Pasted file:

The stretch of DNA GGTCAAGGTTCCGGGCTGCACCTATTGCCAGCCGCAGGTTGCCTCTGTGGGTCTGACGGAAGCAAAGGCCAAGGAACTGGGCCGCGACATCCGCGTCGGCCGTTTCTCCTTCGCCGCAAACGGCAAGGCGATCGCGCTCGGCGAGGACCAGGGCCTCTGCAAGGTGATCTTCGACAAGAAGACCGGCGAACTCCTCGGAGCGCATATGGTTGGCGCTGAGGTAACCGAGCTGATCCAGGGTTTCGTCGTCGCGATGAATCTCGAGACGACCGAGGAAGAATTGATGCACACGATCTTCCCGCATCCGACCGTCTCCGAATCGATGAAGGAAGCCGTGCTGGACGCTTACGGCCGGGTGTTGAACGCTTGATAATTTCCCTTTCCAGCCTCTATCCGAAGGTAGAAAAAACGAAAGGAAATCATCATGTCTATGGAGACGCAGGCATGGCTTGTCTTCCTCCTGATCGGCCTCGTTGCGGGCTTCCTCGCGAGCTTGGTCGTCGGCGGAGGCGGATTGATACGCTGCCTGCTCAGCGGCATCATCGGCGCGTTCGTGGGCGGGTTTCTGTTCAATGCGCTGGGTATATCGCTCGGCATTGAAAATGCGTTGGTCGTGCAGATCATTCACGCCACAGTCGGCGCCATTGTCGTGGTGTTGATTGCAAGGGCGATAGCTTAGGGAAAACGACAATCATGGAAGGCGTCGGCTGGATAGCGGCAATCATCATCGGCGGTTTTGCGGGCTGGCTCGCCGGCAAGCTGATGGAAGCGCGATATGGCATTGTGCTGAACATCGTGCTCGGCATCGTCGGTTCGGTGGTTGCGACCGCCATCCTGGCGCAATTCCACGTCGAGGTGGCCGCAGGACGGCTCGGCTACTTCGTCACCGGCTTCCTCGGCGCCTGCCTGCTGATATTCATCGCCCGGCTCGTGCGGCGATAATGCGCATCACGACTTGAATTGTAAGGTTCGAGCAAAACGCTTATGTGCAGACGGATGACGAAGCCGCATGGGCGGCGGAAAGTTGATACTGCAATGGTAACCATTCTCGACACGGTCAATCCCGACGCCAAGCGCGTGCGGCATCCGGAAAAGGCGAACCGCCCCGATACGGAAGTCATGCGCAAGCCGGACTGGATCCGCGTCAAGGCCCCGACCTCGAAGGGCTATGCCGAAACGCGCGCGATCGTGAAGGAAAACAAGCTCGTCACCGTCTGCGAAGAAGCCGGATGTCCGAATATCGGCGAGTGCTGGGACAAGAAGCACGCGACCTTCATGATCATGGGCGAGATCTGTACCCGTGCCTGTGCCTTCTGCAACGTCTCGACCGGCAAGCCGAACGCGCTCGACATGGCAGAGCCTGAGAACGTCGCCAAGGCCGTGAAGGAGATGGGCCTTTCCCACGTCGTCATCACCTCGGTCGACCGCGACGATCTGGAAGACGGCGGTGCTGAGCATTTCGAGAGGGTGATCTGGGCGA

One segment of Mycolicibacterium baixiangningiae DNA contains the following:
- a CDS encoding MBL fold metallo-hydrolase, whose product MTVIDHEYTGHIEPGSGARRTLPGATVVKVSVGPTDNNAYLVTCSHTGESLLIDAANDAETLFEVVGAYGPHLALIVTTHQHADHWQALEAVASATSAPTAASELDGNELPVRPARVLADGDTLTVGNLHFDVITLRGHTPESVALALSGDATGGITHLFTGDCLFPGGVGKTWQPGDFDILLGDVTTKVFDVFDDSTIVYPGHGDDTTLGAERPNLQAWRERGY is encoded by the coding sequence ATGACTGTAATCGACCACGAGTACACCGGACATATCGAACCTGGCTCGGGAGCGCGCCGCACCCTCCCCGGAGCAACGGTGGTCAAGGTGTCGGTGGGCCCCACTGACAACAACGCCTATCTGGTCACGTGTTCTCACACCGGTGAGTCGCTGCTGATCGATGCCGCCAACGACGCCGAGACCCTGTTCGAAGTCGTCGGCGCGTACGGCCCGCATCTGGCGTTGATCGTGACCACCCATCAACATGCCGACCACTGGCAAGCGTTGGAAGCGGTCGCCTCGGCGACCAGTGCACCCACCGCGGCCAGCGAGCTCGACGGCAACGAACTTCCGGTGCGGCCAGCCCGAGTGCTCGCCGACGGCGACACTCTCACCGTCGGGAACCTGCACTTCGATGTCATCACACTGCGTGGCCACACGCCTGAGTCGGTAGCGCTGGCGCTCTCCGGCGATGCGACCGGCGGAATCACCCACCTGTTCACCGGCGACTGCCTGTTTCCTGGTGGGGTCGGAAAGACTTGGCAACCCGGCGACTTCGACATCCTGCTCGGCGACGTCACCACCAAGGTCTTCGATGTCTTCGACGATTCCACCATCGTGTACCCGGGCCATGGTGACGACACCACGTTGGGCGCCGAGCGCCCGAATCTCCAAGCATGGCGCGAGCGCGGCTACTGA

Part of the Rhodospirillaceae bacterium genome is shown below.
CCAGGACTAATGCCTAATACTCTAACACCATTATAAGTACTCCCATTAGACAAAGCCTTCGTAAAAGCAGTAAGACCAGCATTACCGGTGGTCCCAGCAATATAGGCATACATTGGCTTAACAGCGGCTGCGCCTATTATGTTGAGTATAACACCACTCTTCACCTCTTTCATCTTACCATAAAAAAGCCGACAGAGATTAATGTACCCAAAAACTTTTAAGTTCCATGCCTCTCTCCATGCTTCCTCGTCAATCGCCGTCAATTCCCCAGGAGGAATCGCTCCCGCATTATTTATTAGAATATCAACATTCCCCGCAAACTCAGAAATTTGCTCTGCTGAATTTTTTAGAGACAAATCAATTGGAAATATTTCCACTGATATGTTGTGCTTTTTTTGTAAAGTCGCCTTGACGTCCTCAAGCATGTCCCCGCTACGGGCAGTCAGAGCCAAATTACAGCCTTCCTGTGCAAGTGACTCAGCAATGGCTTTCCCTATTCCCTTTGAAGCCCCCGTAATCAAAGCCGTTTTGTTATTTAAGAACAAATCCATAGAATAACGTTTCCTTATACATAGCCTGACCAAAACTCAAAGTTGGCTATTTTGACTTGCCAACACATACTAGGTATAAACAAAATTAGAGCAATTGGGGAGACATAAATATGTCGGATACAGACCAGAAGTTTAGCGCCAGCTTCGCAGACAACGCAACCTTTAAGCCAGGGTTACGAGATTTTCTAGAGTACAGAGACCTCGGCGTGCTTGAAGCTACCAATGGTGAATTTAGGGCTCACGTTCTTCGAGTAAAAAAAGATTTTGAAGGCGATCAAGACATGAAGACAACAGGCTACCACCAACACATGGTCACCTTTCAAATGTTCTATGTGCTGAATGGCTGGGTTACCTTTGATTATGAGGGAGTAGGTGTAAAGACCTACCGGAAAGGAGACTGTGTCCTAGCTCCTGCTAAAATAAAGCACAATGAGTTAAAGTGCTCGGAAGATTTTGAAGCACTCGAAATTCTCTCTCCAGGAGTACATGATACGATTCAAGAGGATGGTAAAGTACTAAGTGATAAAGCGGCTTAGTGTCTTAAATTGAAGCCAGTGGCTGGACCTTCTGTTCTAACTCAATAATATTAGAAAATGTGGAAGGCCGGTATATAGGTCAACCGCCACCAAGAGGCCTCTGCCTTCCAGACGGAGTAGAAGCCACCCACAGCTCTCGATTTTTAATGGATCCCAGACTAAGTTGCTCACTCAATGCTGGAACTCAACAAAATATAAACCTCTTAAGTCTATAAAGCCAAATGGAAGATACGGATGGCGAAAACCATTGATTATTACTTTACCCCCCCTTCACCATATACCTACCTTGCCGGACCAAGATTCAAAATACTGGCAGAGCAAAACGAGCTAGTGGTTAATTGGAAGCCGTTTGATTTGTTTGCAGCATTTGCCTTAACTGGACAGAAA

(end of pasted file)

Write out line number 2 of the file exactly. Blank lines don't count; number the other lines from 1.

One segment of Mycolicibacterium baixiangningiae DNA contains the following: